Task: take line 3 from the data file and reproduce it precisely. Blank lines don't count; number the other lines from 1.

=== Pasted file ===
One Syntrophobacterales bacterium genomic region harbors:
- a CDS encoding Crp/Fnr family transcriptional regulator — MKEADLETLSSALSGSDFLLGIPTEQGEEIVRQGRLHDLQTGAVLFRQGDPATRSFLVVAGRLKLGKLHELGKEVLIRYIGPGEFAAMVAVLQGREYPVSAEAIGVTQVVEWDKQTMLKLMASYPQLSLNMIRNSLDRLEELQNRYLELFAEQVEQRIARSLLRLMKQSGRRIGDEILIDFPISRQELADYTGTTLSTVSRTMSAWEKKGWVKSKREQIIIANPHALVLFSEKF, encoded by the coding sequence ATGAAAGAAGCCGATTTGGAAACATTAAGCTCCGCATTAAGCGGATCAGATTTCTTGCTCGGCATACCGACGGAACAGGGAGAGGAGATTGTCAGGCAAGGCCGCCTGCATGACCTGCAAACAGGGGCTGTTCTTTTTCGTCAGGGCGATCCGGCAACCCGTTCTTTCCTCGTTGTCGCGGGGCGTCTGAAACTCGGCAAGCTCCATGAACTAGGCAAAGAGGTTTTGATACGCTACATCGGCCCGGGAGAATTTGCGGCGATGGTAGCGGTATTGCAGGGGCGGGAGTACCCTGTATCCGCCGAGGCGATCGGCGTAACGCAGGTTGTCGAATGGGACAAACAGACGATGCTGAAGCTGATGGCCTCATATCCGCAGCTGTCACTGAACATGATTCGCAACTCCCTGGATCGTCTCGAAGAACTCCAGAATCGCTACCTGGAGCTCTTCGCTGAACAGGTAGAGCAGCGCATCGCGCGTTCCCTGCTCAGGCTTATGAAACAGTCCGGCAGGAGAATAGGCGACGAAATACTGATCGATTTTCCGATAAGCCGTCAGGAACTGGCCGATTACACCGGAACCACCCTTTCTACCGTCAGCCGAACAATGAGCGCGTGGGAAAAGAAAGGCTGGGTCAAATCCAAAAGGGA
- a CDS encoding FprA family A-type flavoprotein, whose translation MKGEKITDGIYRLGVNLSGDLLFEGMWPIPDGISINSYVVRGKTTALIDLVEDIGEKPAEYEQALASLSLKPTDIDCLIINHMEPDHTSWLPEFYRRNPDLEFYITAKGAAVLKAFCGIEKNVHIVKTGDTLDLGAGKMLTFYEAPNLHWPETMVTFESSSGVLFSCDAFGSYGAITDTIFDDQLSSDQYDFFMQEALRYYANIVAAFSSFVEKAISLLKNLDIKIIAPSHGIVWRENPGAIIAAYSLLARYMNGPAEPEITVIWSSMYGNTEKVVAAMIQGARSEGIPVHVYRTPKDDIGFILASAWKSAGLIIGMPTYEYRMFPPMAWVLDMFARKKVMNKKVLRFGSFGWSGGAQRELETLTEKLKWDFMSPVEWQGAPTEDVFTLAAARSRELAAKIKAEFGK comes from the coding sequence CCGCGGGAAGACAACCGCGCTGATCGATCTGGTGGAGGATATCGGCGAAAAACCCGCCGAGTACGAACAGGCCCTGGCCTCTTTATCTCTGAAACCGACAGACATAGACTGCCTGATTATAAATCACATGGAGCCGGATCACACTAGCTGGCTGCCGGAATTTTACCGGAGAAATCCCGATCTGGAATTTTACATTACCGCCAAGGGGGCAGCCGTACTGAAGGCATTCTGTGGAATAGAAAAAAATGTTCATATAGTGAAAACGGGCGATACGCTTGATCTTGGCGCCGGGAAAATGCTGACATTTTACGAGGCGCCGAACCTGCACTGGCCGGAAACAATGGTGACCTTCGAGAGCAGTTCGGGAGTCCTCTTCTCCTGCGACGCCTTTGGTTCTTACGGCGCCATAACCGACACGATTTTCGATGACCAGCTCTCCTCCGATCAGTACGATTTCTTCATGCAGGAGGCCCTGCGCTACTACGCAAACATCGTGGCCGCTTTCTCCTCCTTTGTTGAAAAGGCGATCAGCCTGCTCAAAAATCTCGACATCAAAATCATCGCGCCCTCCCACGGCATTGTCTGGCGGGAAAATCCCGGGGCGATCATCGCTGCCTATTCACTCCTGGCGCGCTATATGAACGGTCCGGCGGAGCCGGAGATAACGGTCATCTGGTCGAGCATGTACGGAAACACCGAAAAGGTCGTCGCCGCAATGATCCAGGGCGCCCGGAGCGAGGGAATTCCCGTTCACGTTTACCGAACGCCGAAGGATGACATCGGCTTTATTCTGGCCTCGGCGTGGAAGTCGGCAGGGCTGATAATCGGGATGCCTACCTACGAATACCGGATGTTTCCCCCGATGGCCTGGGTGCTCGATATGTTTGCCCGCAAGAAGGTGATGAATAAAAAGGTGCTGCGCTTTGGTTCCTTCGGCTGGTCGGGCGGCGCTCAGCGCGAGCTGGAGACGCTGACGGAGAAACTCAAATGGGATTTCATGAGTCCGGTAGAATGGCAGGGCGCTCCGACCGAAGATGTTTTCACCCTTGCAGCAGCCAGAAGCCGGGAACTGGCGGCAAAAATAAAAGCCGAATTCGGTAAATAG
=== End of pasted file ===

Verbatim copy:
- a CDS encoding FprA family A-type flavoprotein, whose translation MKGEKITDGIYRLGVNLSGDLLFEGMWPIPDGISINSYVVRGKTTALIDLVEDIGEKPAEYEQALASLSLKPTDIDCLIINHMEPDHTSWLPEFYRRNPDLEFYITAKGAAVLKAFCGIEKNVHIVKTGDTLDLGAGKMLTFYEAPNLHWPETMVTFESSSGVLFSCDAFGSYGAITDTIFDDQLSSDQYDFFMQEALRYYANIVAAFSSFVEKAISLLKNLDIKIIAPSHGIVWRENPGAIIAAYSLLARYMNGPAEPEITVIWSSMYGNTEKVVAAMIQGARSEGIPVHVYRTPKDDIGFILASAWKSAGLIIGMPTYEYRMFPPMAWVLDMFARKKVMNKKVLRFGSFGWSGGAQRELETLTEKLKWDFMSPVEWQGAPTEDVFTLAAARSRELAAKIKAEFGK comes from the coding sequence CCGCGGGAAGACAACCGCGCTGATCGATCTGGTGGAGGATATCGGCGAAAAACCCGCCGAGTACGAACAGGCCCTGGCCTCTTTATCTCTGAAACCGACAGACATAGACTGCCTGATTATAAATCACATGGAGCCGGATCACACTAGCTGGCTGCCGGAATTTTACCGGAGAAATCCCGATCTGGAATTTTACATTACCGCCAAGGGGGCAGCCGTACTGAAGGCATTCTGTGGAATAGAAAAAAATGTTCATATAGTGAAAACGGGCGATACGCTTGATCTTGGCGCCGGGAAAATGCTGACATTTTACGAGGCGCCGAACCTGCACTGGCCGGAAACAATGGTGACCTTCGAGAGCAGTTCGGGAGTCCTCTTCTCCTGCGACGCCTTTGGTTCTTACGGCGCCATAACCGACACGATTTTCGATGACCAGCTCTCCTCCGATCAGTACGATTTCTTCATGCAGGAGGCCCTGCGCTACTACGCAAACATCGTGGCCGCTTTCTCCTCCTTTGTTGAAAAGGCGATCAGCCTGCTCAAAAATCTCGACATCAAAATCATCGCGCCCTCCCACGGCATTGTCTGGCGGGAAAATCCCGGGGCGATCATCGCTGCCTATTCACTCCTGGCGCGCTATATGAACGGTCCGGCGGAGCCGGAGATAACGGTCATCTGGTCGAGCATGTACGGAAACACCGAAAAGGTCGTCGCCGCAATGATCCAGGGCGCCCGGAGCGAGGGAATTCCCGTTCACGTTTACCGAACGCCGAAGGATGACATCGGCTTTATTCTGGCCTCGGCGTGGAAGTCGGCAGGGCTGATAATCGGGATGCCTACCTACGAATACCGGATGTTTCCCCCGATGGCCTGGGTGCTCGATATGTTTGCCCGCAAGAAGGTGATGAATAAAAAGGTGCTGCGCTTTGGTTCCTTCGGCTGGTCGGGCGGCGCTCAGCGCGAGCTGGAGACGCTGACGGAGAAACTCAAATGGGATTTCATGAGTCCGGTAGAATGGCAGGGCGCTCCGACCGAAGATGTTTTCACCCTTGCAGCAGCCAGAAGCCGGGAACTGGCGGCAAAAATAAAAGCCGAATTCGGTAAATAG